Enormous challenges lie ahead for Zimbabwe

HARARE – Reserve Bank of Zimbabwe (RBZ) governor John Mangudya announced that the apex bank will soon print and mint ZWL$1.5 billion worth of notes and coins following the abandonment of the multicurrency system for the use of the domestic currency.

Government has outlawed the use of a basket of foreign exchange which was mainly dominated by the United States dollar, effectively ending a monetary regime which was introduced 10 years ago to tame inflation.

To manage the supply side, the RBZ which had few instruments on its disposal to manage inflation soon after dollarisation, said it would drip-feed the new money into the economy.

Clearly, this measured approach is part of the central bank’s attempts to assure the market that it will not run the printing press overtime.

Discipline on this front will be the central bank’s biggest challenge.

After all yesteryear memories of excessive money printing which eventually fuelled inflation to record levels are still fresh.

The apex bank also made the same promise when it introduced bond notes 2016 which were launched as an export incentive.

Within, months the surrogate currency which later turned to be the official currency according to Statutory Instrument 142 of 2019, was flooded in the market.

However, government can this time be given the benefit of doubt given that bond notes were introduced under a different administration which was led by long-time leader Robert Mugabe.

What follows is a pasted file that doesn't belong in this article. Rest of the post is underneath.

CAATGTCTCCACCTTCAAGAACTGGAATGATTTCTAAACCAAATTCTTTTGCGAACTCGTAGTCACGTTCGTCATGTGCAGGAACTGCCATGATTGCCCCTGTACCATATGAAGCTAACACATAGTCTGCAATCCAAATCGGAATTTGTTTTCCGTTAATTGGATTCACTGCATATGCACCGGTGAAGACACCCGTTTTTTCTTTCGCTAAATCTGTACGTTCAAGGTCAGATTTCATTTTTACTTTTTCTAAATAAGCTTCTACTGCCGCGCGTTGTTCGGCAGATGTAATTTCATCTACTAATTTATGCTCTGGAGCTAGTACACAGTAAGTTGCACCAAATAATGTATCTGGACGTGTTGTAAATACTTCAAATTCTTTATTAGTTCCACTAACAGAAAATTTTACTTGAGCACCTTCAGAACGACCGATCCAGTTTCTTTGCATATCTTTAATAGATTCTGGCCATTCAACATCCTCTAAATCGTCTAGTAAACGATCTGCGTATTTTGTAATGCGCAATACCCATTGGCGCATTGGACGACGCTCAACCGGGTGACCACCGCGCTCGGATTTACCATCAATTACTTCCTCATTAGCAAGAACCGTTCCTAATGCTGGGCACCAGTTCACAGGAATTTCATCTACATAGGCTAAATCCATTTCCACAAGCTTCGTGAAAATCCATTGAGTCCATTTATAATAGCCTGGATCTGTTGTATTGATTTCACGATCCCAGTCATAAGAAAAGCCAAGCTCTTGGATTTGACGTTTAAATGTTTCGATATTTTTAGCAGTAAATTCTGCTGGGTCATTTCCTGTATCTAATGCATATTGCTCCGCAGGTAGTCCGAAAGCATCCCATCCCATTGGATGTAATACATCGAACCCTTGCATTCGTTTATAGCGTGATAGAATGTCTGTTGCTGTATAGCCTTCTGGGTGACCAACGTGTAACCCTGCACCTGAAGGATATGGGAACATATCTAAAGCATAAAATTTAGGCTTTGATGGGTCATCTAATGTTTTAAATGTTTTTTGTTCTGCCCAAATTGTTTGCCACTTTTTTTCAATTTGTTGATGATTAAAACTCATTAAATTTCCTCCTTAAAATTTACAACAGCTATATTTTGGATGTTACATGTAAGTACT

The International Monetary Fund, which approved the central bank’s new Staff Monitored Programme (SMP) stressed the importance of an autonomous apex bank.

Government requested an SMP covering the period May 15, 2019 to March 15, 2020.

The announcement by the central bank also presents seigniorage opportunities for the bank but discipline on the part of the bank is imperative while fiscal consolidation by containing the wage bill, reducing transfers to SOEs and improving the design of agricultural subsidies, while protecting vulnerable households and infrastructure spending remains a top priority for the Treasury.

Government currently has limited room to manoeuvre due to limited access to external financing and the very low level of international reserves.

While the central bank made this announcement the Zimbabwe Stock Exchange which had advanced 4.6 percent after the gazetting of Statutory Instrument 142 of 2019 shed off 5.37 percent as currency debate rages on.

The drop also came after new ZSE regulations stating that investors holding on to dual listed stocks can only dispose of them after 90 days.

Resultantly major losses were recorded in PPC, Old Mutual, Meikles and Art Corporation.

For local farmers and other economic subsectors, the restoration of the local unit will pile more pressure on the fiscus to finance sectors that hitherto been receiving adequate funding. Emotive issues around the land reform programme which

was carried out to correct colonial legacies continue to stifle funding on agriculture which at peak in 1995 was the mainstay of the economy.

While the dollarisation is credited for restoring macroeconomic stability after hyperinflation which ended in 2009, the economy deteriorated sharply after 2015 with high deficits financed through the issuance of quasi-currency instruments from the Reserve Bank of Zimbabwe.

Enormous challenge lies ahead. Econometer Global Capital